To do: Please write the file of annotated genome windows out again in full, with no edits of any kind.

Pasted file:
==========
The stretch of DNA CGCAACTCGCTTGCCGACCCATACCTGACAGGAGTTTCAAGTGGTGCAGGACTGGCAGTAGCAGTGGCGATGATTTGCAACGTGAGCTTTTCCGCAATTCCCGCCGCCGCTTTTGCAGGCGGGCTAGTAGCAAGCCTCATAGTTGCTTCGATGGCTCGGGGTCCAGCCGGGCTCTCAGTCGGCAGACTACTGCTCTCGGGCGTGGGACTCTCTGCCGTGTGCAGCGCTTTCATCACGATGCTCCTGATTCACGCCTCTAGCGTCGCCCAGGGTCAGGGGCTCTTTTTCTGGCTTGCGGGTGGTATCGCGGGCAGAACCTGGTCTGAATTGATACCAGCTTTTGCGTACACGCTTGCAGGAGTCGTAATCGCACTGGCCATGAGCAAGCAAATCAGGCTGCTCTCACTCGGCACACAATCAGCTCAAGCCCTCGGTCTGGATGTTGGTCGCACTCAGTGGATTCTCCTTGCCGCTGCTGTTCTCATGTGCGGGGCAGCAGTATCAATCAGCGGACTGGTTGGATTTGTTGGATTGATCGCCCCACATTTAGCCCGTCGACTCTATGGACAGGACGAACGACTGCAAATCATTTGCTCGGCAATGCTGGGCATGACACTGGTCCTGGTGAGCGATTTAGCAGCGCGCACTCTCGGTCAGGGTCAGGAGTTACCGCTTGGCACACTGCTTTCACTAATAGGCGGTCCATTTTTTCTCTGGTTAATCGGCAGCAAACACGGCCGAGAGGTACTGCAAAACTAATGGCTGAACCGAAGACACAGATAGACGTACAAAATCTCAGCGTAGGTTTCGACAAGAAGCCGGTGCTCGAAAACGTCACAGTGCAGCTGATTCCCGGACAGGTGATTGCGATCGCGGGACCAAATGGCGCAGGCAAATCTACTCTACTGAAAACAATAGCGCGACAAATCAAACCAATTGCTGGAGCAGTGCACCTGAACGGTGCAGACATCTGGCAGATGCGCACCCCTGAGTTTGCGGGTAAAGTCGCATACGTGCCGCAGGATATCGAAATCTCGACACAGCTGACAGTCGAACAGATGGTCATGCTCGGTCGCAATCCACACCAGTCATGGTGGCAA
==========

The stretch of DNA CGCAACTCGCTTGCCGACCCATACCTGACAGGAGTTTCAAGTGGTGCAGGACTGGCAGTAGCAGTGGCGATGATTTGCAACGTGAGCTTTTCCGCAATTCCCGCCGCCGCTTTTGCAGGCGGGCTAGTAGCAAGCCTCATAGTTGCTTCGATGGCTCGGGGTCCAGCCGGGCTCTCAGTCGGCAGACTACTGCTCTCGGGCGTGGGACTCTCTGCCGTGTGCAGCGCTTTCATCACGATGCTCCTGATTCACGCCTCTAGCGTCGCCCAGGGTCAGGGGCTCTTTTTCTGGCTTGCGGGTGGTATCGCGGGCAGAACCTGGTCTGAATTGATACCAGCTTTTGCGTACACGCTTGCAGGAGTCGTAATCGCACTGGCCATGAGCAAGCAAATCAGGCTGCTCTCACTCGGCACACAATCAGCTCAAGCCCTCGGTCTGGATGTTGGTCGCACTCAGTGGATTCTCCTTGCCGCTGCTGTTCTCATGTGCGGGGCAGCAGTATCAATCAGCGGACTGGTTGGATTTGTTGGATTGATCGCCCCACATTTAGCCCGTCGACTCTATGGACAGGACGAACGACTGCAAATCATTTGCTCGGCAATGCTGGGCATGACACTGGTCCTGGTGAGCGATTTAGCAGCGCGCACTCTCGGTCAGGGTCAGGAGTTACCGCTTGGCACACTGCTTTCACTAATAGGCGGTCCATTTTTTCTCTGGTTAATCGGCAGCAAACACGGCCGAGAGGTACTGCAAAACTAATGGCTGAACCGAAGACACAGATAGACGTACAAAATCTCAGCGTAGGTTTCGACAAGAAGCCGGTGCTCGAAAACGTCACAGTGCAGCTGATTCCCGGACAGGTGATTGCGATCGCGGGACCAAATGGCGCAGGCAAATCTACTCTACTGAAAACAATAGCGCGACAAATCAAACCAATTGCTGGAGCAGTGCACCTGAACGGTGCAGACATCTGGCAGATGCGCACCCCTGAGTTTGCGGGTAAAGTCGCATACGTGCCGCAGGATATCGAAATCTCGACACAGCTGACAGTCGAACAGATGGTCATGCTCGGTCGCAATCCACACCAGTCATGGTGGCAA